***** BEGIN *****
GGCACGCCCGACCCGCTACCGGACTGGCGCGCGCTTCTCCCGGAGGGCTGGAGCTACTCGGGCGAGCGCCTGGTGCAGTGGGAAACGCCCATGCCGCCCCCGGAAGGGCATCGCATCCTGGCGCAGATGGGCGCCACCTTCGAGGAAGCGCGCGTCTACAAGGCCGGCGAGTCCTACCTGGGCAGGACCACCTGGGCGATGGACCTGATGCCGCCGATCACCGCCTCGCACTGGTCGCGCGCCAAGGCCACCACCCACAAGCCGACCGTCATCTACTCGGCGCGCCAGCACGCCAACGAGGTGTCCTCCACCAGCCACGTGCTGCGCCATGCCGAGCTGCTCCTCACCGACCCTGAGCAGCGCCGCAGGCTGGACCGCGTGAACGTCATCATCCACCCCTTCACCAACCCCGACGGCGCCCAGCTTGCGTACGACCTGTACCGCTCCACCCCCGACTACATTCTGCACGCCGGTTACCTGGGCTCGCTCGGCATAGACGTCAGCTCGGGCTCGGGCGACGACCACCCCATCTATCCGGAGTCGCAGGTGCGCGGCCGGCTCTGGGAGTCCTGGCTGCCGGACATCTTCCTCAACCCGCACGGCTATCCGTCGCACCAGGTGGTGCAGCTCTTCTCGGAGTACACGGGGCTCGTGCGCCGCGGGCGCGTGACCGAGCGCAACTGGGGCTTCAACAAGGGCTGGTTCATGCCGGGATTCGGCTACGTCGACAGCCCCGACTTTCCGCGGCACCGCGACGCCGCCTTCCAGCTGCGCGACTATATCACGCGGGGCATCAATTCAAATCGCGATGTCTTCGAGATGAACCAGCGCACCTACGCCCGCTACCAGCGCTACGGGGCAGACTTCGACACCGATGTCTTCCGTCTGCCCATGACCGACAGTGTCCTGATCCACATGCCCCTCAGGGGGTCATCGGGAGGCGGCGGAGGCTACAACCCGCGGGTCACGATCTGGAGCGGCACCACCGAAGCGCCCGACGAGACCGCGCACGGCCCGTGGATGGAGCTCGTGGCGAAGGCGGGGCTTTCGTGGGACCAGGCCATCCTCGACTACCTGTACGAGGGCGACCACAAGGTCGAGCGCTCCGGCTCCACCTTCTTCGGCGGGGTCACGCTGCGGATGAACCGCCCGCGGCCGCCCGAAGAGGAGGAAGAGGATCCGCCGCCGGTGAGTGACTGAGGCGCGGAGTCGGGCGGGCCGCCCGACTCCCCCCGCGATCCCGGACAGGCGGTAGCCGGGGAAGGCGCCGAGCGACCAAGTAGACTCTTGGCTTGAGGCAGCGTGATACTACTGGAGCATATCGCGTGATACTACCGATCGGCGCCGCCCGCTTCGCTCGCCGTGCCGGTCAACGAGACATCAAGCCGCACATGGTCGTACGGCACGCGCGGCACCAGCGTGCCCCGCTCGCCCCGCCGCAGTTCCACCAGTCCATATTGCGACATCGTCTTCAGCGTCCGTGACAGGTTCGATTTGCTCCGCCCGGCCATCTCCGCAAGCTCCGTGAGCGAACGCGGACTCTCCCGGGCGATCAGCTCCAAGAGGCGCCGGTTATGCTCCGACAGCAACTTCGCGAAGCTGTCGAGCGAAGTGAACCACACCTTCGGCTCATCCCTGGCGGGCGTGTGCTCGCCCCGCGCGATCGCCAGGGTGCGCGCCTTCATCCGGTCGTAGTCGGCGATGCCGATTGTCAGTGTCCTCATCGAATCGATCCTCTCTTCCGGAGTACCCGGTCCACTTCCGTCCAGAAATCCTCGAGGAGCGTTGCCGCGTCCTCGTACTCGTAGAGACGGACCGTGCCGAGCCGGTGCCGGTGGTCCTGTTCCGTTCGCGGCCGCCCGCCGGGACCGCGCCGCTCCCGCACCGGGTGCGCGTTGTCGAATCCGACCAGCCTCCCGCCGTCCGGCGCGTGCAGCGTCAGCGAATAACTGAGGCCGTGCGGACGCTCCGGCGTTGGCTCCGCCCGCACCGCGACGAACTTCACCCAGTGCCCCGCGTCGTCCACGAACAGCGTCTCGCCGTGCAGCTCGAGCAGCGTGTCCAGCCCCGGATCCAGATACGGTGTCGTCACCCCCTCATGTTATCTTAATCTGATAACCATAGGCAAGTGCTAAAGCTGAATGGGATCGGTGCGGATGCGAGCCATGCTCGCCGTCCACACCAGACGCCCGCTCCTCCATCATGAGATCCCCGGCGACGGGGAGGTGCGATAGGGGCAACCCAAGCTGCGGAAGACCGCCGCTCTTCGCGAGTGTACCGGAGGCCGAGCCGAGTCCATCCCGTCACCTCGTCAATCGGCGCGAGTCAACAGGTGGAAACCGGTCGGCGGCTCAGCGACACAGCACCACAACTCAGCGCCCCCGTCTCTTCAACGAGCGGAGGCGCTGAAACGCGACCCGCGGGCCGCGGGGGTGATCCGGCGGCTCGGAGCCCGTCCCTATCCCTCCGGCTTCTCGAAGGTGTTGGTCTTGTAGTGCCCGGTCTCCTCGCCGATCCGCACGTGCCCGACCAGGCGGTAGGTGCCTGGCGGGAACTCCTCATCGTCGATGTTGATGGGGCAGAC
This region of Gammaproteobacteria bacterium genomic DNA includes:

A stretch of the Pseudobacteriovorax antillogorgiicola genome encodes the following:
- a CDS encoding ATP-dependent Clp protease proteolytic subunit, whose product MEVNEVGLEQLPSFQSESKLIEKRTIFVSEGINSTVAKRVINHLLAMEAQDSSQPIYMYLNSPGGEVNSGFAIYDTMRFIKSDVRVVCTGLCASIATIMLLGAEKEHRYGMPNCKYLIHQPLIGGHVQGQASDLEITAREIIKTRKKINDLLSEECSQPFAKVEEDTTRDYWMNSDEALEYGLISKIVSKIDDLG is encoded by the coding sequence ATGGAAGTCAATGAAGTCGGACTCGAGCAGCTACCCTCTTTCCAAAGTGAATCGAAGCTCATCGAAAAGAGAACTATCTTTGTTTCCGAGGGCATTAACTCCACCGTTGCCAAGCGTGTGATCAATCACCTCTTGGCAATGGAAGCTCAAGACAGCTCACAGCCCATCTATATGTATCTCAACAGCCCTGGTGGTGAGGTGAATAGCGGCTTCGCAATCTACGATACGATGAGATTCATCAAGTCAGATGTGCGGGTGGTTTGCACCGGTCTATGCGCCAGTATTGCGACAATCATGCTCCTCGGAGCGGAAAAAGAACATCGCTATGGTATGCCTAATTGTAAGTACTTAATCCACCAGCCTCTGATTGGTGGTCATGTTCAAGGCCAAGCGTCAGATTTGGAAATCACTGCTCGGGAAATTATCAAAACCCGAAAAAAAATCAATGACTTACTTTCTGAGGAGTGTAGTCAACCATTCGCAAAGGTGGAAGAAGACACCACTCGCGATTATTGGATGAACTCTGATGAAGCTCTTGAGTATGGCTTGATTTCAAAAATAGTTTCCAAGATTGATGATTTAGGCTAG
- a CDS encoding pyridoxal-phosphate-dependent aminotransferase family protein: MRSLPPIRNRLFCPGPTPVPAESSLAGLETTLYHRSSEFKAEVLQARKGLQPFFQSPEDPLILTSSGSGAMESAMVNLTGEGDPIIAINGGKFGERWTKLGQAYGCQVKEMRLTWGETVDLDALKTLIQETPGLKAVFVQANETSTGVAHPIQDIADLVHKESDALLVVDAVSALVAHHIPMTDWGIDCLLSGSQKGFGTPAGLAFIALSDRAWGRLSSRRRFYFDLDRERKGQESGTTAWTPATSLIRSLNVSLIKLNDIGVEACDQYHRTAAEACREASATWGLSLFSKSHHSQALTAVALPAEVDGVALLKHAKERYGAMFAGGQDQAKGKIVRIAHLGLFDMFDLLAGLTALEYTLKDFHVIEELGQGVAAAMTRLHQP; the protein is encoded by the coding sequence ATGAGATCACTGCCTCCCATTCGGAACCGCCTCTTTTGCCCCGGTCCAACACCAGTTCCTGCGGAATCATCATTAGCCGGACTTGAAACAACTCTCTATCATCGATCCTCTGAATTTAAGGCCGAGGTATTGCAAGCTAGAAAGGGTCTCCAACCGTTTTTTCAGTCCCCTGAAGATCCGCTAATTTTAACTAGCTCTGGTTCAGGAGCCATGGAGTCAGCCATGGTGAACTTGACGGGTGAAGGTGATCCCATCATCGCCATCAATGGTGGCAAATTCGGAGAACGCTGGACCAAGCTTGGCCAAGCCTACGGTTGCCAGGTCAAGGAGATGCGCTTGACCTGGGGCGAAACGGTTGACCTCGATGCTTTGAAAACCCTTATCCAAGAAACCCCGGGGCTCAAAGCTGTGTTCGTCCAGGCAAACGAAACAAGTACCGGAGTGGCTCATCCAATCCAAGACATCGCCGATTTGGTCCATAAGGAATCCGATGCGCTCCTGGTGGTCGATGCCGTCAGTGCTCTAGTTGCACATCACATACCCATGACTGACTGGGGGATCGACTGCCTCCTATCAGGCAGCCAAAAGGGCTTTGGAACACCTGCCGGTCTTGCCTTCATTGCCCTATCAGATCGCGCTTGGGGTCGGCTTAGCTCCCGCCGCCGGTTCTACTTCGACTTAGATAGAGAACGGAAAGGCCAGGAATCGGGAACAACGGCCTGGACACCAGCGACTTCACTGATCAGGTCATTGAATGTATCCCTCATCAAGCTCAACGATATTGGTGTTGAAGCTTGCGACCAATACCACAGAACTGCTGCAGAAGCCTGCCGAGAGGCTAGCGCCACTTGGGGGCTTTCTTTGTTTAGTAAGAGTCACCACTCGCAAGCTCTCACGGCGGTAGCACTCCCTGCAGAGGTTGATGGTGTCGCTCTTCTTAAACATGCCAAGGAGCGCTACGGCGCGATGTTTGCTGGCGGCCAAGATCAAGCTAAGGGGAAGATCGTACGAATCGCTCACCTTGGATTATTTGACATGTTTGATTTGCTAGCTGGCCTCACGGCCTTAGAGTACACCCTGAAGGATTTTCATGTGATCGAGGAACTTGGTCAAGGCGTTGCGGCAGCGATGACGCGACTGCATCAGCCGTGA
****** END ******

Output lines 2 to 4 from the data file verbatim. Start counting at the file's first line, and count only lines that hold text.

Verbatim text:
This region of Gammaproteobacteria bacterium genomic DNA includes:

A stretch of the Pseudobacteriovorax antillogorgiicola genome encodes the following:
- a CDS encoding ATP-dependent Clp protease proteolytic subunit, whose product MEVNEVGLEQLPSFQSESKLIEKRTIFVSEGINSTVAKRVINHLLAMEAQDSSQPIYMYLNSPGGEVNSGFAIYDTMRFIKSDVRVVCTGLCASIATIMLLGAEKEHRYGMPNCKYLIHQPLIGGHVQGQASDLEITAREIIKTRKKINDLLSEECSQPFAKVEEDTTRDYWMNSDEALEYGLISKIVSKIDDLG is encoded by the coding sequence ATGGAAGTCAATGAAGTCGGACTCGAGCAGCTACCCTCTTTCCAAAGTGAATCGAAGCTCATCGAAAAGAGAACTATCTTTGTTTCCGAGGGCATTAACTCCACCGTTGCCAAGCGTGTGATCAATCACCTCTTGGCAATGGAAGCTCAAGACAGCTCACAGCCCATCTATATGTATCTCAACAGCCCTGGTGGTGAGGTGAATAGCGGCTTCGCAATCTACGATACGATGAGATTCATCAAGTCAGATGTGCGGGTGGTTTGCACCGGTCTATGCGCCAGTATTGCGACAATCATGCTCCTCGGAGCGGAAAAAGAACATCGCTATGGTATGCCTAATTGTAAGTACTTAATCCACCAGCCTCTGATTGGTGGTCATGTTCAAGGCCAAGCGTCAGATTTGGAAATCACTGCTCGGGAAATTATCAAAACCCGAAAAAAAATCAATGACTTACTTTCTGAGGAGTGTAGTCAACCATTCGCAAAGGTGGAAGAAGACACCACTCGCGATTATTGGATGAACTCTGATGAAGCTCTTGAGTATGGCTTGATTTCAAAAATAGTTTCCAAGATTGATGATTTAGGCTAG